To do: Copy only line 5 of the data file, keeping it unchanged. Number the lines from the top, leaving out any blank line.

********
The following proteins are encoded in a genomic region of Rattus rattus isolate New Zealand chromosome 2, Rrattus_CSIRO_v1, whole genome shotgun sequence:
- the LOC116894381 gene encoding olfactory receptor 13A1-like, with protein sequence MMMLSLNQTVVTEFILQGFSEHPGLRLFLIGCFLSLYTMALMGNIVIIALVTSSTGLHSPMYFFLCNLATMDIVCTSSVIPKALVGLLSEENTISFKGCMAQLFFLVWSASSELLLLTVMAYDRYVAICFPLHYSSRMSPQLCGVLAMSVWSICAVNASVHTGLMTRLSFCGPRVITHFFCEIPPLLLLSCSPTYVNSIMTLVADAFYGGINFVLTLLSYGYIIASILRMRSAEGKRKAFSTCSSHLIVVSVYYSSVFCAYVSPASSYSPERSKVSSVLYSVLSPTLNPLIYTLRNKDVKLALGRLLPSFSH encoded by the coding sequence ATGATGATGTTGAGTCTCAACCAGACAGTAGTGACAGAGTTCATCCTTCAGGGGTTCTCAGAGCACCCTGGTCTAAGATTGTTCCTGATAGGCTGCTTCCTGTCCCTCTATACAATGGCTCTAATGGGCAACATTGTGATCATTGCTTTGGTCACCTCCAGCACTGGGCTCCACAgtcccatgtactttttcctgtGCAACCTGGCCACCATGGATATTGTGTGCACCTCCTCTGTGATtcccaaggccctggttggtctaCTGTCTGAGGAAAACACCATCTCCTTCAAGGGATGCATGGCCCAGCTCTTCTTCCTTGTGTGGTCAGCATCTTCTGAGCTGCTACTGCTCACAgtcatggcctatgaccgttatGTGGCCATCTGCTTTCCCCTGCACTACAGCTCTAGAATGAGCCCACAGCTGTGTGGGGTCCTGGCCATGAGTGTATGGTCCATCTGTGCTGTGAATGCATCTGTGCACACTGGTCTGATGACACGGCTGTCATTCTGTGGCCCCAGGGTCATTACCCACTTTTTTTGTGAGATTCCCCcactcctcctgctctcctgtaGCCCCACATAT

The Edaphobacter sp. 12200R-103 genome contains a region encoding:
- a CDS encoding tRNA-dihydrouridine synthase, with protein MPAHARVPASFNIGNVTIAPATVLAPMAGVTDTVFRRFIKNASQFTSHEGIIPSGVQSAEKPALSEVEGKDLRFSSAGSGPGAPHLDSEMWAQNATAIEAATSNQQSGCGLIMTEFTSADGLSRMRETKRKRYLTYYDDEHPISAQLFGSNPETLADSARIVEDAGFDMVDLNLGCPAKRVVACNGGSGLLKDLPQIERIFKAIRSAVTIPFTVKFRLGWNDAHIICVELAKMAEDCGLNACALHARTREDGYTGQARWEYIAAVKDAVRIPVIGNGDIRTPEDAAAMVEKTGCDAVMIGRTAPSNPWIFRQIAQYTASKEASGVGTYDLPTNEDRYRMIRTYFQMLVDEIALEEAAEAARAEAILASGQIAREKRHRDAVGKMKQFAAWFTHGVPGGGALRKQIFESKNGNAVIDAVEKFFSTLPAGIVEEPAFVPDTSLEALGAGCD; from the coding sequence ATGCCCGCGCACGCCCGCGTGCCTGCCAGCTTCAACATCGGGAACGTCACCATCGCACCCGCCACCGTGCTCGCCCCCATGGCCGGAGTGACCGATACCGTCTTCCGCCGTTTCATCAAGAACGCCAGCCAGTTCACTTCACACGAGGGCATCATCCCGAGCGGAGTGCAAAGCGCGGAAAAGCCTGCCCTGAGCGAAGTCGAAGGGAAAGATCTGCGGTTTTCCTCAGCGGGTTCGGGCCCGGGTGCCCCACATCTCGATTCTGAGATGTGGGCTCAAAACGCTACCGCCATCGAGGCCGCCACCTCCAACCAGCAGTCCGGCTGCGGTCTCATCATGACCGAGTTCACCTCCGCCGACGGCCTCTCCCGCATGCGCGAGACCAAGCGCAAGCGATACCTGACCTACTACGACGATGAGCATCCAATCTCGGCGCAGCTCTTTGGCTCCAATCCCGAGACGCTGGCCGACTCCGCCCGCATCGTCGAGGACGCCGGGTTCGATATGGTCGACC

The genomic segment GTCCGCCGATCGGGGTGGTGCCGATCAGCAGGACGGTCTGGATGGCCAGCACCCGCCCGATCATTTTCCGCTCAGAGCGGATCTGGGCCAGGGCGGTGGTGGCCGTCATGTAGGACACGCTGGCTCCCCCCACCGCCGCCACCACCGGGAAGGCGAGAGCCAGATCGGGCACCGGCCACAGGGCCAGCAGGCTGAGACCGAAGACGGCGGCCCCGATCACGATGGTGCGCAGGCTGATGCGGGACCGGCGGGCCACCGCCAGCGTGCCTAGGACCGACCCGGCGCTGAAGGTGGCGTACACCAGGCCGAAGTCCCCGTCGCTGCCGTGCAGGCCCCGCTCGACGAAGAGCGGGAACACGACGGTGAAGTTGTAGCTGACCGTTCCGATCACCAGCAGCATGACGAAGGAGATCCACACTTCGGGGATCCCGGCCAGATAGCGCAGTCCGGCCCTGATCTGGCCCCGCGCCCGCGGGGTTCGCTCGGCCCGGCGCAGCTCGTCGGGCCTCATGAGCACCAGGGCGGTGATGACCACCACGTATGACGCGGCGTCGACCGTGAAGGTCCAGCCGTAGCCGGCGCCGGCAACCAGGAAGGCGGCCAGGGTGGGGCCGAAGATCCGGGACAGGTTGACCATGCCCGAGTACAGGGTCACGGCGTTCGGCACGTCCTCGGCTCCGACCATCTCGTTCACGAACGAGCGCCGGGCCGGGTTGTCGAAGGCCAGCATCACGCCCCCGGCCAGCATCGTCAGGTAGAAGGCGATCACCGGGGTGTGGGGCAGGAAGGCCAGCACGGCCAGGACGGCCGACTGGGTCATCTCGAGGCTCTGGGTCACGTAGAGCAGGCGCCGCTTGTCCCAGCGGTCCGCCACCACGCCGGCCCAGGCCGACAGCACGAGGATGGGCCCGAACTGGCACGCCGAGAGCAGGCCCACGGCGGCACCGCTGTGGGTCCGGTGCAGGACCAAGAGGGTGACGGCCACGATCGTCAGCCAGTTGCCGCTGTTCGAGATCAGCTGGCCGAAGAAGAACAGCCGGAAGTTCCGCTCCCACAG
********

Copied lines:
The genomic segment GTCCGCCGATCGGGGTGGTGCCGATCAGCAGGACGGTCTGGATGGCCAGCACCCGCCCGATCATTTTCCGCTCAGAGCGGATCTGGGCCAGGGCGGTGGTGGCCGTCATGTAGGACACGCTGGCTCCCCCCACCGCCGCCACCACCGGGAAGGCGAGAGCCAGATCGGGCACCGGCCACAGGGCCAGCAGGCTGAGACCGAAGACGGCGGCCCCGATCACGATGGTGCGCAGGCTGATGCGGGACCGGCGGGCCACCGCCAGCGTGCCTAGGACCGACCCGGCGCTGAAGGTGGCGTACACCAGGCCGAAGTCCCCGTCGCTGCCGTGCAGGCCCCGCTCGACGAAGAGCGGGAACACGACGGTGAAGTTGTAGCTGACCGTTCCGATCACCAGCAGCATGACGAAGGAGATCCACACTTCGGGGATCCCGGCCAGATAGCGCAGTCCGGCCCTGATCTGGCCCCGCGCCCGCGGGGTTCGCTCGGCCCGGCGCAGCTCGTCGGGCCTCATGAGCACCAGGGCGGTGATGACCACCACGTATGACGCGGCGTCGACCGTGAAGGTCCAGCCGTAGCCGGCGCCGGCAACCAGGAAGGCGGCCAGGGTGGGGCCGAAGATCCGGGACAGGTTGACCATGCCCGAGTACAGGGTCACGGCGTTCGGCACGTCCTCGGCTCCGACCATCTCGTTCACGAACGAGCGCCGGGCCGGGTTGTCGAAGGCCAGCATCACGCCCCCGGCCAGCATCGTCAGGTAGAAGGCGATCACCGGGGTGTGGGGCAGGAAGGCCAGCACGGCCAGGACGGCCGACTGGGTCATCTCGAGGCTCTGGGTCACGTAGAGCAGGCGCCGCTTGTCCCAGCGGTCCGCCACCACGCCGGCCCAGGCCGACAGCACGAGGATGGGCCCGAACTGGCACGCCGAGAGCAGGCCCACGGCGGCACCGCTGTGGGTCCGGTGCAGGACCAAGAGGGTGACGGCCACGATCGTCAGCCAGTTGCCGCTGTTCGAGATCAGCTGGCCGAAGAAGAACAGCCGGAAGTTCCGCTCCCACAG